Medical Detox Centers in New York, NY (646) 918-5955
Medical detox centers in New York oversee the process in which alcohol or another drug is cleared from the body under the supervision of trained healthcare professionals. Medical detox uses prescription medications to slow the rate of withdrawal and thus prevent life-threatening symptoms from arising. Medical detox centers in New York are the safest way to wean off of an addictive substance, and is done in a safe, comfortable, and medically-equipped environment.
How Does it Work?
During this process, medications may be administered to limit and control the symptoms of withdrawal. This helps to reduce physical pain and discomfort, as well as to help patients overcome the acute temptation to drink or use drugs. In many cases, medical detox centers in New York are necessary to give the body time to recover as the drug leaves the system and thus helps to prevent severe withdrawal symptoms that can lead to injury or even death. By lessening the side effects of acute withdrawal, detox helps to increase the chances of a successful recovery. To find out more about the detox options call Alcohol Treatment Centers New York, at (646) 918-5955.
Why Is It Dangerous to Detox at Home?
The symptoms of withdrawal vary in type and intensity, depending on the drug of abuse. Alcohol withdrawal is by far one of the most dangerous, and requires medical supervision.
Alcohol blunts the nervous system and reduces its activity. The nervous system responds by becoming more sensitive. When alcohol is suddenly withdrawn, the amped-up nervous system is hyper-reactive until it can lower its sensitivity again. During this period of hyper-reactivity, individuals can suffer hallucinations, dangerously high blood pressure, seizures, and even stroke. Additionally, the symptoms of withdrawal can be so severe and the cravings so intense that detox without medical assistance can actually trigger a relapse. Attempts to detox at home often lead to "the shakes," which prompt individuals to drink to relieve symptoms. The result is a worsening cycle of addiction.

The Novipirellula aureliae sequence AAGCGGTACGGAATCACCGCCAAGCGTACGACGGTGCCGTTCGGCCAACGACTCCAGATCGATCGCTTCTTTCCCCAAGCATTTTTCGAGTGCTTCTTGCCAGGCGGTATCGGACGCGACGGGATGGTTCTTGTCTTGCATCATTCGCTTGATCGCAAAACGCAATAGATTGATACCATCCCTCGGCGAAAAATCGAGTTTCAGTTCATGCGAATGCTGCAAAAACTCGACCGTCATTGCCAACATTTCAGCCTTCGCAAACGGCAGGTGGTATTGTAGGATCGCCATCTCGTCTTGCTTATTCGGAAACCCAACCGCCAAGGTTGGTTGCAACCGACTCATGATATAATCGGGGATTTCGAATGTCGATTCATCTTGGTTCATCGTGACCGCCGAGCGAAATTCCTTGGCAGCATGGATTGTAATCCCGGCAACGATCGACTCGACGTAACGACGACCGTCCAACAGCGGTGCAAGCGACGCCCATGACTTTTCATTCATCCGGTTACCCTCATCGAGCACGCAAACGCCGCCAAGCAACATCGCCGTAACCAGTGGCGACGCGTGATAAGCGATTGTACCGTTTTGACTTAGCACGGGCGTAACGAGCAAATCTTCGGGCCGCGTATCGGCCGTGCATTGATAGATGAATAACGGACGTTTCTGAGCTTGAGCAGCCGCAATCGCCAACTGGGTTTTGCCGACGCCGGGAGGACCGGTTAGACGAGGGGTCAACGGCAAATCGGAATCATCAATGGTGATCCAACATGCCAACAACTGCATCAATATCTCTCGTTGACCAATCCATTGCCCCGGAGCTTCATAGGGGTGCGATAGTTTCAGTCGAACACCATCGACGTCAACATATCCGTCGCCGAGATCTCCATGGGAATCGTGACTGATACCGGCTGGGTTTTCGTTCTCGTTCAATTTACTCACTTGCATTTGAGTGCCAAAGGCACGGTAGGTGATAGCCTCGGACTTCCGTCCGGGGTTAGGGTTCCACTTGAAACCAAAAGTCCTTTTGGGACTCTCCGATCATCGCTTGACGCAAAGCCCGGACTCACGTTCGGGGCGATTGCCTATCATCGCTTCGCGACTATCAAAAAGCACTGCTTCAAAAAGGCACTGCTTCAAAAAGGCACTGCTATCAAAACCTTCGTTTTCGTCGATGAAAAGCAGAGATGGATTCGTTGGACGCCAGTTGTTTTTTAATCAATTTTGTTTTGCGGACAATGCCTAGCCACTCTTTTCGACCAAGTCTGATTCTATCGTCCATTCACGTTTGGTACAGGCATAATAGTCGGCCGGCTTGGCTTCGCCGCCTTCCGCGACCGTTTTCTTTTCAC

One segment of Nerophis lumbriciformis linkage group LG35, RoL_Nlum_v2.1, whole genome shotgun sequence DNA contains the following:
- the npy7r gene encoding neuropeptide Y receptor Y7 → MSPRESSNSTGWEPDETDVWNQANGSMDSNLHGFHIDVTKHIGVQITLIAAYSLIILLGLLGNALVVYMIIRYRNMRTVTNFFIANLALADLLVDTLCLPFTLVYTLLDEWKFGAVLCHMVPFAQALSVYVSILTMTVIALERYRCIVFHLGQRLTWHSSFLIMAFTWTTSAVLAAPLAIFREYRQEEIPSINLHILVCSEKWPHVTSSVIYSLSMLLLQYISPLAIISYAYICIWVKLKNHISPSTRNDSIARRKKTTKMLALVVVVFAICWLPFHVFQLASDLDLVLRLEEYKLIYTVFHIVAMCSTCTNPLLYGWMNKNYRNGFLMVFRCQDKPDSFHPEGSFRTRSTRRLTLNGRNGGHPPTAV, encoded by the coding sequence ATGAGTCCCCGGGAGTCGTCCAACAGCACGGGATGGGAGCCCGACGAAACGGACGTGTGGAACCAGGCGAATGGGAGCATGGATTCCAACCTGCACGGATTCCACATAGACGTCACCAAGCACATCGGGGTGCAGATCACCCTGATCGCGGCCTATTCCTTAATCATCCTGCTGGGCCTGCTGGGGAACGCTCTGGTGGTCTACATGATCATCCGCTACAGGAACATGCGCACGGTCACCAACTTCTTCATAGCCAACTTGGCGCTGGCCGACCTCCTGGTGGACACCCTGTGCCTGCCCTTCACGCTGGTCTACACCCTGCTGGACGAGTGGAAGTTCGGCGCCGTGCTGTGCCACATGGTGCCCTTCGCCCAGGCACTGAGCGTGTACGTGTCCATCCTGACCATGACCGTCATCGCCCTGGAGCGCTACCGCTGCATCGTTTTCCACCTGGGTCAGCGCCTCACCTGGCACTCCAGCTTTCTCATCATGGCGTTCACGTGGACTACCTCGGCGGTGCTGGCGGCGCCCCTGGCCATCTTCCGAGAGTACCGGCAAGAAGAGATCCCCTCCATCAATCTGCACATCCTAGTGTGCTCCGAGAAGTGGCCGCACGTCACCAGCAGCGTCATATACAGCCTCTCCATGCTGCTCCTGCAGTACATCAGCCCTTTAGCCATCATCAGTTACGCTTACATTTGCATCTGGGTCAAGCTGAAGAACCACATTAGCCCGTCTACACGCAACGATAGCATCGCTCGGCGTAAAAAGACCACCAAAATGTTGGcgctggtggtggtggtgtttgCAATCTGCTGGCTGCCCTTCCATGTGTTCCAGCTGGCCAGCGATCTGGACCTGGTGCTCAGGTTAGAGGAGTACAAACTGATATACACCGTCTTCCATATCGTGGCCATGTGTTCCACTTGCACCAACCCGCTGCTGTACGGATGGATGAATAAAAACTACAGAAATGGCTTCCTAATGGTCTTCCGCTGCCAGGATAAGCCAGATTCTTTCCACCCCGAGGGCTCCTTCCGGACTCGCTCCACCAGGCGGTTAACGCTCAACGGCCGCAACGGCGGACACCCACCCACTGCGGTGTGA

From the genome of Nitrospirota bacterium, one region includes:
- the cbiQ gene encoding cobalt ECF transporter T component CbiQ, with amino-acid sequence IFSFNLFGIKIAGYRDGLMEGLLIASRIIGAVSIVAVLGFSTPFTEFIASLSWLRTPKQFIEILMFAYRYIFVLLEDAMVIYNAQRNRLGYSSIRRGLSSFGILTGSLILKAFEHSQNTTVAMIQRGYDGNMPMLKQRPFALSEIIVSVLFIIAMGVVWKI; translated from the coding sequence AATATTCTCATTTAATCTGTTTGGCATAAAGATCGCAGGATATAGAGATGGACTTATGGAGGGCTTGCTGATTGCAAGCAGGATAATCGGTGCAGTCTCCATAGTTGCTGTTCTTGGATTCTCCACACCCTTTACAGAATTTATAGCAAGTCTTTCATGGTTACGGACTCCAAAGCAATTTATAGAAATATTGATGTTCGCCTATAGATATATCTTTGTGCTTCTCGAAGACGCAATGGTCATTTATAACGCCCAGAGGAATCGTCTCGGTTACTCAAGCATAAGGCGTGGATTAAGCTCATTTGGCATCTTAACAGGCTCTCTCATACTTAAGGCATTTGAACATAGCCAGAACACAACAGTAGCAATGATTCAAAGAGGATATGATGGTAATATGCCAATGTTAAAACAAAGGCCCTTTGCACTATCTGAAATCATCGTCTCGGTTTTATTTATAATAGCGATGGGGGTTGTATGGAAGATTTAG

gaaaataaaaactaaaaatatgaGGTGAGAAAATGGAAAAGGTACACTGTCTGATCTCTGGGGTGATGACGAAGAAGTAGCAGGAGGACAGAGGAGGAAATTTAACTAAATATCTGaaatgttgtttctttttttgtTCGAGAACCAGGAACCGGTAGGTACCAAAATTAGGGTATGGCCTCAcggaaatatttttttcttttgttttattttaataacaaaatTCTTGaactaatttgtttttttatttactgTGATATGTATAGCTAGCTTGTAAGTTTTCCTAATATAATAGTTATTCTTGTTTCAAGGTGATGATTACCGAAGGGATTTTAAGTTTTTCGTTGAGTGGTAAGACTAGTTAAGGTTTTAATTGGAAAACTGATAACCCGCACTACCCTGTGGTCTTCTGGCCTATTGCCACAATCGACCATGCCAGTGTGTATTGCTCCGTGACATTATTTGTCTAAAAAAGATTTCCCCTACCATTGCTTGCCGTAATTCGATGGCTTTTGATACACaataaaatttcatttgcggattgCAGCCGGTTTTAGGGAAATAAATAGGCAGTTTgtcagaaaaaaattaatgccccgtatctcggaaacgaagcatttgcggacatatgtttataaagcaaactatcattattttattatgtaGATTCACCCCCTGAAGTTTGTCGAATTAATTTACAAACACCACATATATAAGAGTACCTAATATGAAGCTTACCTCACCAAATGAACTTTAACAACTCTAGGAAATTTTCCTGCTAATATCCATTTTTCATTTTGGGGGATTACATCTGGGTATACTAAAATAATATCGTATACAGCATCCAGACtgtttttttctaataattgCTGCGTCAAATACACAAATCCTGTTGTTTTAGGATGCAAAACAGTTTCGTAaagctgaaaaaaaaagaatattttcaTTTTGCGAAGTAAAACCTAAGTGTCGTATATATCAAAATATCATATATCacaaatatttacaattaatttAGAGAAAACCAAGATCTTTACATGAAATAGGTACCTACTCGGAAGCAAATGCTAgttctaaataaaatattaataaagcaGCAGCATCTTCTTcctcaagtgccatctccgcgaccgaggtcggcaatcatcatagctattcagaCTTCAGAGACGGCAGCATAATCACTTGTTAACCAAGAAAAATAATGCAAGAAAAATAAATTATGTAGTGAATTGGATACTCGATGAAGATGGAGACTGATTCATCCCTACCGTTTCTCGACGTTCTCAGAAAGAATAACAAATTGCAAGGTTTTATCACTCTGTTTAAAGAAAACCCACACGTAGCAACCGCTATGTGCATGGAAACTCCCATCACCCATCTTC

Withdrawal Symptoms Associated with Detox
Withdrawal symptoms differ based on the substance of abuse. Here are the withdrawal symptoms for several commonly abused drugs. Note that withdrawal symptoms are generally the opposite of the effects of a drug.
Opiates (e.g. heroin, OxyContin, Vicodin, and morphine) bind to receptors in the CNS and digestive tract to decrease pain response, lower breathing rates, cause euphoria and reduce GI motility (e.g. constipation, reduced appetite). They can even cause hallucinations. Withdrawal is characterized then by increased pain response, rapid breathing, depression, and diarrhea.
Meth withdrawal is characterized by irritability, depression, fatigue, anxiety, and inability to concentrate. Hallucinations are not uncommon and people generally feel "achy." Other symptoms include difficulties with sleep, thinking, and memory.
Alcohol withdrawal is characterized by sweating, tremors, anxiety, and muscle cramps. In severe cases, withdrawal leads to seizures, hallucinations, and psychosis. Withdrawal from alcohol can be life-threatening and should always be treated in a medical facility.
Prescription medications can be used to ease withdrawal symptoms and to control cravings. Medications that reduce cravings are an important aspect of relapse prevention. Here are the medications most commonly used to treat addiction.
- Suboxone (buprenorphine and naloxone) is used to treat opiate addiction. Buprenorphine is a synthetic opioid while naloxone is an opiate-receptor blocker that reverses the effects of opioids like heroin. Suboxone helps to ease withdrawal symptoms by helping individuals to slowly wean off of narcotics.
- Methadone is an opioid with a long duration of action, which makes it less addictive. It simply extends detoxification periods to reduce the occurrence of life-threatening withdrawal symptoms.
- Naltrexone reverses the effects of opioids and is often used in overdose (respiratory depression, etc.). It can help to control withdrawal symptoms, particularly when combined with other medications.
- Antabuse, also called disulfiram, is used to treat alcohol addiction. When combined with alcohol, it causes unpleasant gastrointestinal symptoms. Over time, Antabuse leads people to associate alcohol with illness, which can help control cravings.
- Neurontin, also called gabapentin, is an anti-seizure medication. It can be used to control seizures during withdrawal but is also effective in relieving nerve pain.
- Buproprion (Zyban) is an anti-depressant (an SSRI to be specific) medication that can help to control cravings and reduce substance dependence. It is particularly effective for smokers.
Why Should People Seek a Residential Treatment Center for Detox?
The essence of residential treatment is that addiction is a serious disorder that requires serious medical and psychological treatment. Call Alcohol Treatment Centers New York today for more information on treatment options. Dial (646) 918-5955.